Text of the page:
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by Phil Stott | November 14, 2016


Since the election results became clear last week, there's been no shortage of commentary about what we can expect from the soon-to-be-minted Trump administration on everything from foreign policy and defense spending to whether the President-elect will even live in the White House following his swearing-in.

(Much of the speculation, of course, comes from that fact that the results took so many of us by surprise and has provided ample evidence that most of these issues weren't given anywhere near enough coverage during the campaign).

One thread of speculation to add to the pile: student debt. According to the following video from Bloomberg, the share price of publicly-listed student loan providers and servicers like Navient and Sallie Mae rose by more than 20% in the immediate aftermath of the election—a clear signal from the market that it expects President-elect Trump to be less focused on student debt relief than his opponent would have been. As Bloomberg's Shahien Nasiripour puts it in the video, "The Obama administration has demonized these companies. Investors think that that will end once Trump takes office."

Nasiripour also notes that "Donald Trump has said that he wants the federal government out of the student loan business"—a tough call when 9 out of 10 new student loans come from the federal government.

But here's the thing: back in October, the Trump campaign outlined a plan for student debt that the Washington Post dubbed "the most liberal student loan repayment plan since the inception of the federal financial aid program."

Among the policies listed within that plan: higher caps on the portion of a borrower's monthly income than currently exist (the plan proposed caps of 12.5%; the current cap is 10%), and a shorter path to loan forgiveness (the current standard requires 20 years of payments before forgiveness; under Trump's proposed plan, that would be reduced to 15 years).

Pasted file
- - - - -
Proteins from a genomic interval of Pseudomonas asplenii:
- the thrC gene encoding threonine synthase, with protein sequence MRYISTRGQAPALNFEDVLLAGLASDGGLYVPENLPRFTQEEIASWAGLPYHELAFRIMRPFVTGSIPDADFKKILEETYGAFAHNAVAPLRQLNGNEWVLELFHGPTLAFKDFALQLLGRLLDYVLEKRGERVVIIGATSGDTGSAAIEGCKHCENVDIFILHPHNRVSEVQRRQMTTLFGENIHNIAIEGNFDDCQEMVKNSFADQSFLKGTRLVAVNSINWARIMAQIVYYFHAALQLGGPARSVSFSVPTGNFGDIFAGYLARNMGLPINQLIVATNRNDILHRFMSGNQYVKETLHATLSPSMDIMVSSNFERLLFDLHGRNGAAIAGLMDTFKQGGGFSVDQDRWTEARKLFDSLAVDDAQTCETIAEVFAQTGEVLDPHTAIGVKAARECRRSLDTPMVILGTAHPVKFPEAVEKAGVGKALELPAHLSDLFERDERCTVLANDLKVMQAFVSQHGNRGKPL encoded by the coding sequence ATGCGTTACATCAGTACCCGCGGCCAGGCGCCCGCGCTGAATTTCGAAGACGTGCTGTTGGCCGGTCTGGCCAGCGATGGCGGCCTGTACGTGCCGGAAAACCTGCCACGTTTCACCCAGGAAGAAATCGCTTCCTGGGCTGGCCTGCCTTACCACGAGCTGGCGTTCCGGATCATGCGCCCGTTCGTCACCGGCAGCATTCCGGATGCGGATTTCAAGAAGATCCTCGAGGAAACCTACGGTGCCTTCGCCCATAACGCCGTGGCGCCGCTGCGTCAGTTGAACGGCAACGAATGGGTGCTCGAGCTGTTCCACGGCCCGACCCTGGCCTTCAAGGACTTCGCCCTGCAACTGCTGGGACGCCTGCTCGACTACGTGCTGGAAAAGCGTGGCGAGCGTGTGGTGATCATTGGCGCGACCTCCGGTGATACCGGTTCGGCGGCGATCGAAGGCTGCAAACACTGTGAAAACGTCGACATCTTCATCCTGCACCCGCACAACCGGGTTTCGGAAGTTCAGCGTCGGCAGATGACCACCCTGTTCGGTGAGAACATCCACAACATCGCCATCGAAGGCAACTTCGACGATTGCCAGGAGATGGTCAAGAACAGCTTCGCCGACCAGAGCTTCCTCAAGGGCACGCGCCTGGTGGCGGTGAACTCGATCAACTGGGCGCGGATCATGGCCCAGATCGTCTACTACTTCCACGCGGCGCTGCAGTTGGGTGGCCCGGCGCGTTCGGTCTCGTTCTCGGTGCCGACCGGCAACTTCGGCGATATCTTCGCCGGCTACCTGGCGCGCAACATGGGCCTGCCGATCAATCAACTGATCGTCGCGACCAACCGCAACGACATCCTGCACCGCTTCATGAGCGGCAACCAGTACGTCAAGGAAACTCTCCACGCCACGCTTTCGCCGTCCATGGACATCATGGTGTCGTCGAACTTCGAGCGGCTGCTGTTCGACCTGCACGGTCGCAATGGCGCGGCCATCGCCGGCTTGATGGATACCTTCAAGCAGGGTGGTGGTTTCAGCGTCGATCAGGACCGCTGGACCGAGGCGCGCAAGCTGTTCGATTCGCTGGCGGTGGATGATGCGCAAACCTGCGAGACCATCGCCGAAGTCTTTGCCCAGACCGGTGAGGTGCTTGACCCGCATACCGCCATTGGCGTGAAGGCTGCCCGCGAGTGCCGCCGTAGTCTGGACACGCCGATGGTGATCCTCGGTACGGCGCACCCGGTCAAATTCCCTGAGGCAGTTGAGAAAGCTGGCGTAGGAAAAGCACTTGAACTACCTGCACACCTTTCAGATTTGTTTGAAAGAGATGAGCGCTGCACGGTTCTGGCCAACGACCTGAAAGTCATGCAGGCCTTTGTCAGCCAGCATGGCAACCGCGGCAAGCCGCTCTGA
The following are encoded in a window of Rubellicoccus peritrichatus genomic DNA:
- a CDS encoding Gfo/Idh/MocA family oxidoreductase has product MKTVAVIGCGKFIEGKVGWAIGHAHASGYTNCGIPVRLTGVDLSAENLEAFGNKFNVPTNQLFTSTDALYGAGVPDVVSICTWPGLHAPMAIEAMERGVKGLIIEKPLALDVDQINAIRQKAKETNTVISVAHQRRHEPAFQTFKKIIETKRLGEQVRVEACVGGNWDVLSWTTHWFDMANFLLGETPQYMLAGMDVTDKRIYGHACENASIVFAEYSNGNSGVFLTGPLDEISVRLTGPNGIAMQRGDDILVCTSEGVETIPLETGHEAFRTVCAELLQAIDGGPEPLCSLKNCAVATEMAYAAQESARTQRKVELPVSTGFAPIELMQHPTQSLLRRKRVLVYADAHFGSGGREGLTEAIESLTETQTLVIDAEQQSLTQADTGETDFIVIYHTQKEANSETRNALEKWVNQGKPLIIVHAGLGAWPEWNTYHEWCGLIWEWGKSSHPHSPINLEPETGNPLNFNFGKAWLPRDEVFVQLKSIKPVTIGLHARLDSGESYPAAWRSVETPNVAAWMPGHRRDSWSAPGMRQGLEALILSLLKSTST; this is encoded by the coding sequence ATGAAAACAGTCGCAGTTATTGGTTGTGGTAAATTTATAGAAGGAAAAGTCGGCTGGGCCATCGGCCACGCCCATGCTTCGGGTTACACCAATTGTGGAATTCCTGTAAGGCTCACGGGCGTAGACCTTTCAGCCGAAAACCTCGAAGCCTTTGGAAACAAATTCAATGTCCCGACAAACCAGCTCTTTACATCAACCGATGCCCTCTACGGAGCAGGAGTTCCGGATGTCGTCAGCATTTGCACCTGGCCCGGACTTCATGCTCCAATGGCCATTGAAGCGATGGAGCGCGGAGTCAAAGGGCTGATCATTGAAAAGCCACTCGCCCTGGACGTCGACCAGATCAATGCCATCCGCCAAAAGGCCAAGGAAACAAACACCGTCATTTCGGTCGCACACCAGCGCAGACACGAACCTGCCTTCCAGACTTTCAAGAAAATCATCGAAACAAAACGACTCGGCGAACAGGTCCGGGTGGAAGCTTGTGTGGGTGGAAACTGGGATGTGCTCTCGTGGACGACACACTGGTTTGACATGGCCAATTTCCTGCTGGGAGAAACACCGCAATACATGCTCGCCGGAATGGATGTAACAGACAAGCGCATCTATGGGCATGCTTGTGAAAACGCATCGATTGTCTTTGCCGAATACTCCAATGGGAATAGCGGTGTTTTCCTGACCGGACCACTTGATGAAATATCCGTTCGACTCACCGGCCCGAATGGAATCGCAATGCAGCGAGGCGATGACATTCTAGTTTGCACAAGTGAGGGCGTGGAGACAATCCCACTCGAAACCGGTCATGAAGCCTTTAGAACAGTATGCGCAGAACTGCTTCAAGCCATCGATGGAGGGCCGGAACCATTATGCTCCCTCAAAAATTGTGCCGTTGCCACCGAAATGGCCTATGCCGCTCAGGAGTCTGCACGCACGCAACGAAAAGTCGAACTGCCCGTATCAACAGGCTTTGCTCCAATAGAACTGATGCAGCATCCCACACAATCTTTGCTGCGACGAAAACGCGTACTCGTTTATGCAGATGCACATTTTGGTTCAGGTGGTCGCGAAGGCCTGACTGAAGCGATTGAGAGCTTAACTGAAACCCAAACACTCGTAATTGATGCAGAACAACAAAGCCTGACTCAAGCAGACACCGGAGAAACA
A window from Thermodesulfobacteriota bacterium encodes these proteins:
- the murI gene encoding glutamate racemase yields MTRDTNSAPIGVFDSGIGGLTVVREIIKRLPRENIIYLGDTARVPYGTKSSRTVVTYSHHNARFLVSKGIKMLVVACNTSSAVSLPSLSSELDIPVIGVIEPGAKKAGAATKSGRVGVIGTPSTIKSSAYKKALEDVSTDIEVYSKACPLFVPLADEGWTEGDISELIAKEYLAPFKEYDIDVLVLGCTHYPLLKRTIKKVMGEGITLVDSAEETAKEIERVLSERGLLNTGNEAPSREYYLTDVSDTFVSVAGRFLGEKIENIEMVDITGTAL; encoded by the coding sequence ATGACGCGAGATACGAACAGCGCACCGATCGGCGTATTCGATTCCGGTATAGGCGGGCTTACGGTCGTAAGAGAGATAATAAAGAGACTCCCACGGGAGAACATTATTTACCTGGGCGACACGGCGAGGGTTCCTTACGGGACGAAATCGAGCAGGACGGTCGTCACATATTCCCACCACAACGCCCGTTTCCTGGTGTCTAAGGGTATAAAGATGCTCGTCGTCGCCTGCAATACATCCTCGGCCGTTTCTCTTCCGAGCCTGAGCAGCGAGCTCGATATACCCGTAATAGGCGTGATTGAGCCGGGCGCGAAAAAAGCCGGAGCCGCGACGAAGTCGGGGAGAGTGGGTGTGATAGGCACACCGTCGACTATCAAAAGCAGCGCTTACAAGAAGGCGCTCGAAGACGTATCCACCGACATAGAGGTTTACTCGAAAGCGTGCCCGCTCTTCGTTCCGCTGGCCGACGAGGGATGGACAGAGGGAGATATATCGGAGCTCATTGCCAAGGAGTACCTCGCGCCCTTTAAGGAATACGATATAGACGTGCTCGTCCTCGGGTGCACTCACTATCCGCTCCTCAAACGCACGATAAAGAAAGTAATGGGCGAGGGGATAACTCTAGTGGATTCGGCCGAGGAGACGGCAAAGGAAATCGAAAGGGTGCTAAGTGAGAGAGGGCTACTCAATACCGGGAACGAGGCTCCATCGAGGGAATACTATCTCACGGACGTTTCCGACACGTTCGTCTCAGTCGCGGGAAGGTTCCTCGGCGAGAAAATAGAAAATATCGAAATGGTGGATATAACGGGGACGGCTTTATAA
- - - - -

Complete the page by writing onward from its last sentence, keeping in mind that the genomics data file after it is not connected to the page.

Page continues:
According to that same Post article, Trump stated in October that "Students should not be asked to pay more on the debt than they can afford. And the debt should not be an albatross around their necks for the rest of their lives." That language was echoed in the recently-released plan of the administration's first 100 days, along with plans to expand "vocational and technical education, and make 2 and 4-year college more affordable."

Which doesn't exactly sound like the kind of signal that suggests privately-held student loan companies are about to enjoy a modern-day gold rush—because without control over the cost of student debt (i.e. federal loans), it's not clear what levers the administration would have to pull on affordability or access.

As such, at this point it seems all but impossible to predict where the next administration's policies will fall on the spectrum, or the likely effect they'll have on everything from ensuring equal access to higher education, to the question of whether rules governing for-profit colleges might be on the chopping block of an administration that has pledged to cut a wide swath through existing regulation. As with so much else, those of with a vested interest in higher education and student debt will simply have to wait and see.


Filed Under: Education|MBA Tags: student debt|video
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